Illustration: Gabriella Turrisi/Axios
The banking sector is poised to head into a third week of existential questions and whipsaw volatility, despite official efforts to stabilize markets and reassure depositors.
Meanwhile, the search for causes, lessons, and blame is already well underway.
What we're watching: The fate of Silicon Valley Bank, whose financial fault lines spurred the recent banking earthquake, is still up in the air.
- Its former parent filed for bankruptcy protection Friday. The commercial bank — which was taken over by the U.S. government last week — is not included in that process.
- A second effort to sell the now FDIC-owned bank is underway, after the regulator was unable to find a buyer last weekend.
Separately, UBS is said to be exploring a deal for all or part of embattled rival Credit Suisse, under the urging of the Swiss National Bank and the country's financial regulator, the FT reports.
- A separate report by the publication said BlackRock was evaluating options for a rival bid, which the U.S. firm denied.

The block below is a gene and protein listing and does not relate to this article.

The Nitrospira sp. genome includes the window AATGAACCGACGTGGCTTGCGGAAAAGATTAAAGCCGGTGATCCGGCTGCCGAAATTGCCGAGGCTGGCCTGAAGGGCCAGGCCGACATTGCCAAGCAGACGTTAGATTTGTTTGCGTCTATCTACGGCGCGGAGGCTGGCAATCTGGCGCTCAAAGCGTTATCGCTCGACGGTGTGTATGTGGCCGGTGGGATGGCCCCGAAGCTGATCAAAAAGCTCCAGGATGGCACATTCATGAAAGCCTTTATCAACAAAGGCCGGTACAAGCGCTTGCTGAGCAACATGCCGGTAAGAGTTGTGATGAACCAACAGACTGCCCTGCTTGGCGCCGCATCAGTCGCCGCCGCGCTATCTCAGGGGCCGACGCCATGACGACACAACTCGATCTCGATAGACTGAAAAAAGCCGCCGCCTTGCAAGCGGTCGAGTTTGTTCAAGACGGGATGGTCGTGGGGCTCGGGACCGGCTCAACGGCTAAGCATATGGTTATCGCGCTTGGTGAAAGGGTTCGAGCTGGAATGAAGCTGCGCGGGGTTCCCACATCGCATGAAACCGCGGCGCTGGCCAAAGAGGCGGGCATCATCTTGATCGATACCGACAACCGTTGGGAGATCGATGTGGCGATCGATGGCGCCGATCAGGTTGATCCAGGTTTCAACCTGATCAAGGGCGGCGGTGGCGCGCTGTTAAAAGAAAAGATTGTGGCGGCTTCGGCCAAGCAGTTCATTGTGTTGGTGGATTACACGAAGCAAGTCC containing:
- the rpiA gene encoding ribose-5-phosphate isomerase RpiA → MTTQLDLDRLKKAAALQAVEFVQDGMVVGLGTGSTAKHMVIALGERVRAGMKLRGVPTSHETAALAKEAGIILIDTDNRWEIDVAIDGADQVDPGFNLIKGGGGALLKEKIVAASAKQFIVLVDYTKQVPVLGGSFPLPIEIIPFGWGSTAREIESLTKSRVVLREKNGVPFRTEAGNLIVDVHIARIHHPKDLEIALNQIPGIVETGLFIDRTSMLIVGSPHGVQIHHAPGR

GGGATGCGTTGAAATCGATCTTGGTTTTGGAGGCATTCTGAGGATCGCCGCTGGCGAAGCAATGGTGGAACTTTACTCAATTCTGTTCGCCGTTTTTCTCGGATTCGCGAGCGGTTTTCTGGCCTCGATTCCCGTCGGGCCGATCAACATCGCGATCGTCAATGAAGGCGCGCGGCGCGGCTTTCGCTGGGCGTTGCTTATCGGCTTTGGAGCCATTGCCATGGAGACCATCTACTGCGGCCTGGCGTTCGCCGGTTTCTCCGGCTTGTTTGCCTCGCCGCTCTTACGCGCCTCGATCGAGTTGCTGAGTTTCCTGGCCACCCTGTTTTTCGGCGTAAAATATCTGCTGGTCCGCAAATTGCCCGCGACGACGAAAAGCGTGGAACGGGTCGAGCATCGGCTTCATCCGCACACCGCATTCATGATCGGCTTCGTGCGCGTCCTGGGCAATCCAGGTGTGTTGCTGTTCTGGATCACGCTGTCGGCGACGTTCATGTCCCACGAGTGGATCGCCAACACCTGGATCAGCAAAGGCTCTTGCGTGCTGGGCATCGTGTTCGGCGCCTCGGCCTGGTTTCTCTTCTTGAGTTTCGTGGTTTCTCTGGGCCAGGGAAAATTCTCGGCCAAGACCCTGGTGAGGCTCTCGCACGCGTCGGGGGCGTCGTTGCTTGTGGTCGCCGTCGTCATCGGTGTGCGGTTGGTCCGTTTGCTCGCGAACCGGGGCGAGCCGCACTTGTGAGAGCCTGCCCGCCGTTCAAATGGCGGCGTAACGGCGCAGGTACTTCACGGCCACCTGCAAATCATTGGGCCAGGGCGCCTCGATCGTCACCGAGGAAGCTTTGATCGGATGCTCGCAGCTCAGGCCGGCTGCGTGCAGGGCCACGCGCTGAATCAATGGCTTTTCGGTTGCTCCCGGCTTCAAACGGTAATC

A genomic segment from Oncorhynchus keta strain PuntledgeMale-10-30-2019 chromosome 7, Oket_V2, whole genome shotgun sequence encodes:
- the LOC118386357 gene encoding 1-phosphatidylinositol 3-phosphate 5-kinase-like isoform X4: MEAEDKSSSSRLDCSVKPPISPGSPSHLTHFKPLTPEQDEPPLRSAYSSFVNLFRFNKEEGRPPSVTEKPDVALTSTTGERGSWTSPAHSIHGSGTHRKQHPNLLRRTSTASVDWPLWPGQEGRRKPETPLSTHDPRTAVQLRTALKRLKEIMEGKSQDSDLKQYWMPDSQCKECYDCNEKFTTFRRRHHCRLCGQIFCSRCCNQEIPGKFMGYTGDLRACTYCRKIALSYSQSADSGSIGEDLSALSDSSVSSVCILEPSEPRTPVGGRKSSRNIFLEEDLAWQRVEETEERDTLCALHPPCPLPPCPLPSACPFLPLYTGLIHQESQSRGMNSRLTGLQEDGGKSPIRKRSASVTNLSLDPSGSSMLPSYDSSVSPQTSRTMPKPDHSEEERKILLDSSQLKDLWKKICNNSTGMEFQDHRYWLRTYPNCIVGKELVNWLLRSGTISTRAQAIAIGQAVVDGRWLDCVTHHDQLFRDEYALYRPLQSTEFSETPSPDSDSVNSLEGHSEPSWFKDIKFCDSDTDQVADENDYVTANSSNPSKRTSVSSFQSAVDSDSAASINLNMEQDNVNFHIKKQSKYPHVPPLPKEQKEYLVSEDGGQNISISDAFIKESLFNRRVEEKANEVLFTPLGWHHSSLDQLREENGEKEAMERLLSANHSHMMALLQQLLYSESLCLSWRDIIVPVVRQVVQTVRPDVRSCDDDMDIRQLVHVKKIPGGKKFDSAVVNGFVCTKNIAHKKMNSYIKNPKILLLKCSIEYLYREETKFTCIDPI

- Credit Suisse failed to find a bottom for its shares Friday, two days after securing its own $50 billion lifeline from the Swiss National Bank. The stock fell another 8% Friday in Europe.
And First Republic Bank investors are running…again. Shares were buoyed on Thursday by news of a $30 billion lifeline. But hours later it announced it was suspending its dividend. The stock cratered another 32% Friday.
On the hunt for causes, President Biden put a target on executives Friday, calling on Congress to enact tougher penalties for those who oversee failed banks, Axios' Kate Marino writes.
- The Fed, meanwhile, said Monday it intends to review whether there were any possible regulatory or supervisory missteps leading up to SVB's collapse, Axios' Courtenay Brown writes. It's broad review on the bank's failure is expected by May 1.
Editor's note: This story has been updated with additional information on Credit Suisse
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